The course deals with the experience of war, mainly in the Western societies (Europe and North America), from the appearance of permanent military forces in the eighteenth century to the present time. It emphasizes certain themes or problems: the relationship of armed forces to the societies they are supposed to defend; the effects of change political, social, economic, and technological on warfare and military policy; the problem of using armed force purposefully, together with the related problem of the unexpected and unintended effects of warfare; and the relationship between military theory and military practice. The approach is comparative, stressing the commonalities of Western military experience during the last three centuries, and also identifying the differences that make the American military experience in certain respects peculiar. The course is not a history of military operations as such, but uses selected military operations in an illustrative way. Monday and Wednesday mornings are lectures; Friday morning is spent on discussion of reading and lectures, and occasionally on graded written exercises. There is a two-hour final examination. Required texts: Michael Howard, War in European History, John Keegan, Face of Battle, Edward M. Earle (ed.), Makers of Modern Stategy, A.J.P. Taylor, History of First World War, Russell Weigley, The American Way of War. (J. Shy)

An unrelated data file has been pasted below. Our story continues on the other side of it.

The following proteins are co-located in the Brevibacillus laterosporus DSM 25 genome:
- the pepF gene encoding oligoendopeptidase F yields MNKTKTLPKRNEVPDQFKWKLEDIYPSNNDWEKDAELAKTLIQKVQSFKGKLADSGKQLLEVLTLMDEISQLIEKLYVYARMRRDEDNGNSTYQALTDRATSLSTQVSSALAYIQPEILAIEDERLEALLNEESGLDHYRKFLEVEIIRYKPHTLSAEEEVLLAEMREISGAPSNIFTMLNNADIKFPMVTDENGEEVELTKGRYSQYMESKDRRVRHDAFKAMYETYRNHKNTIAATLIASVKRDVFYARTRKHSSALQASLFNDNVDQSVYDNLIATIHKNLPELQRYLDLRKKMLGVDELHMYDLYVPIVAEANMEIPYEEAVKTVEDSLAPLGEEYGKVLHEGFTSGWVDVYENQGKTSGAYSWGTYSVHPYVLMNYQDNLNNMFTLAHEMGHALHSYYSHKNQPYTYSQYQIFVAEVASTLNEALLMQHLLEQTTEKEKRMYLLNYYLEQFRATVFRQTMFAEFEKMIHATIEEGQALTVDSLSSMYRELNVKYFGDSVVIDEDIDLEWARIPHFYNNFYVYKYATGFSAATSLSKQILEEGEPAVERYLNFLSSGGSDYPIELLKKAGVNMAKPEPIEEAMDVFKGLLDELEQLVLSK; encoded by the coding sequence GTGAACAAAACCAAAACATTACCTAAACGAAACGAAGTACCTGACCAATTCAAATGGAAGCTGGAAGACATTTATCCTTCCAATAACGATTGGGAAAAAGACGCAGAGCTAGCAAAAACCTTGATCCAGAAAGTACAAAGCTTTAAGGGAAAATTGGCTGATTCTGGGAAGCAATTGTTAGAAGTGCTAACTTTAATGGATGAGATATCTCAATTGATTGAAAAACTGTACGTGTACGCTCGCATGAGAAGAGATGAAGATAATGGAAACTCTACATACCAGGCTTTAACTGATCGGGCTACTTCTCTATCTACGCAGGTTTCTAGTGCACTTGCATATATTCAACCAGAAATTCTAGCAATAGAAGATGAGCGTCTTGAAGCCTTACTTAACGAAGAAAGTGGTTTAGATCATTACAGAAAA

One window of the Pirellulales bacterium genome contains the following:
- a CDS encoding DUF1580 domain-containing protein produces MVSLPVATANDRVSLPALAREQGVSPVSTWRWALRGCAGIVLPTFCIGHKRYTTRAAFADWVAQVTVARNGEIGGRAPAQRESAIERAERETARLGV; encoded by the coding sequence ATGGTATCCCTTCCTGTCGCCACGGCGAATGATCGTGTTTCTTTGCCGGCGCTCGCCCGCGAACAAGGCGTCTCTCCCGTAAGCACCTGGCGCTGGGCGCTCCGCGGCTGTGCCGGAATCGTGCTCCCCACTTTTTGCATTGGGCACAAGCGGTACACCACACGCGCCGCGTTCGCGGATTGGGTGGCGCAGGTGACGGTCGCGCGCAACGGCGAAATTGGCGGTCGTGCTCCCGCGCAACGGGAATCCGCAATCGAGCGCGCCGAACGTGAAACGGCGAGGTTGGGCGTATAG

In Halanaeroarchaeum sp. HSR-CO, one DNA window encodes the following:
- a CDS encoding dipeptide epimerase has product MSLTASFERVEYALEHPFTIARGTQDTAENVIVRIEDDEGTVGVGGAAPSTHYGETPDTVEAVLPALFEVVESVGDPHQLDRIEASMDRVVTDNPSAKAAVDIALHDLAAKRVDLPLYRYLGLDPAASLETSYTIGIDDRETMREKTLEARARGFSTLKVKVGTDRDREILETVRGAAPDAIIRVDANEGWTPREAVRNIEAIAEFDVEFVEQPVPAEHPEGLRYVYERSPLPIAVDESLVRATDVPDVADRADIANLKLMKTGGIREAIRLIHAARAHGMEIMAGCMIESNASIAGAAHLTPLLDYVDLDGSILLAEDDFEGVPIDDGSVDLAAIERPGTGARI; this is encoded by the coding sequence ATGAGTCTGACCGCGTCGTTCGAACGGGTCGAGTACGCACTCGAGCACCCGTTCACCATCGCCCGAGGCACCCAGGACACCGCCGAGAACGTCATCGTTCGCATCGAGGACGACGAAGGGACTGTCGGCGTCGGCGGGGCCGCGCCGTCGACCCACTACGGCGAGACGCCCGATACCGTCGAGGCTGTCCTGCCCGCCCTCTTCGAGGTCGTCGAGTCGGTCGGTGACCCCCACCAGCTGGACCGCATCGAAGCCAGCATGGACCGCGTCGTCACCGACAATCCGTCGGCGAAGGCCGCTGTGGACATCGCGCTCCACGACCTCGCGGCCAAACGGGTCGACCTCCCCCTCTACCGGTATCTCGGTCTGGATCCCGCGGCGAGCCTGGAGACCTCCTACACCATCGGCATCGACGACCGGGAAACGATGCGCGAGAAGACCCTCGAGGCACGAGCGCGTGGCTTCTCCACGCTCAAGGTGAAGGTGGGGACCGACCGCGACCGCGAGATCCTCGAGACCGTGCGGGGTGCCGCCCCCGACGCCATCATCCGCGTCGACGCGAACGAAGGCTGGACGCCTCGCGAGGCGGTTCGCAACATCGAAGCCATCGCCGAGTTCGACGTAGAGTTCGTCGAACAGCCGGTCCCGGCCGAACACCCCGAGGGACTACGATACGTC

394. Reading Course. Open only to history concentrators by written permission of instructor. (1-4). (Excl). (INDEPENDENT). May be repeated for credit only with permission of the Associate Chairman.

396. History Colloquium. History concentrators are required to elect Hist. 396 or 397. (4). (SS). May be elected for a total of 12 credits.
Section 001 Peace Movements in Europe, Past and Present.
This course has three major goals: (1) We want to understand why people in Europe formed groups in order to propagate the cause of peace. We shall have to face the problem why people in general tend to agree on the desirability of peace, but only small minorities organize around the issues. (2) We try to understand what the main goals and the main arguments of the peace movements in Europe were. What did they constitute in terms of suggestions, plans, and ideas to further the cause of peace. (3) We will study the proposed actions of these groups. What did they actually do in war to propagate the issues of peace? This course serves as introduction into four major topics of historical peace research. We will concentrate on France, Germany, Great Britain and the Netherlands, and it would be appreciated, if students were able to read books in one or the other foreign language. We will concentrate on the period between 1850/60 to the present. The course will be a very intensive undertaking which requires a commitment and to read and write beyond the normal ECB requirements. The success of the class will depend entirely on the willingness of students to participate. I suggest as introduction, P. Brock, Pacifism in Europe to 1914 and P. Brock, Twentieth-Century Pacifism. (Geyer)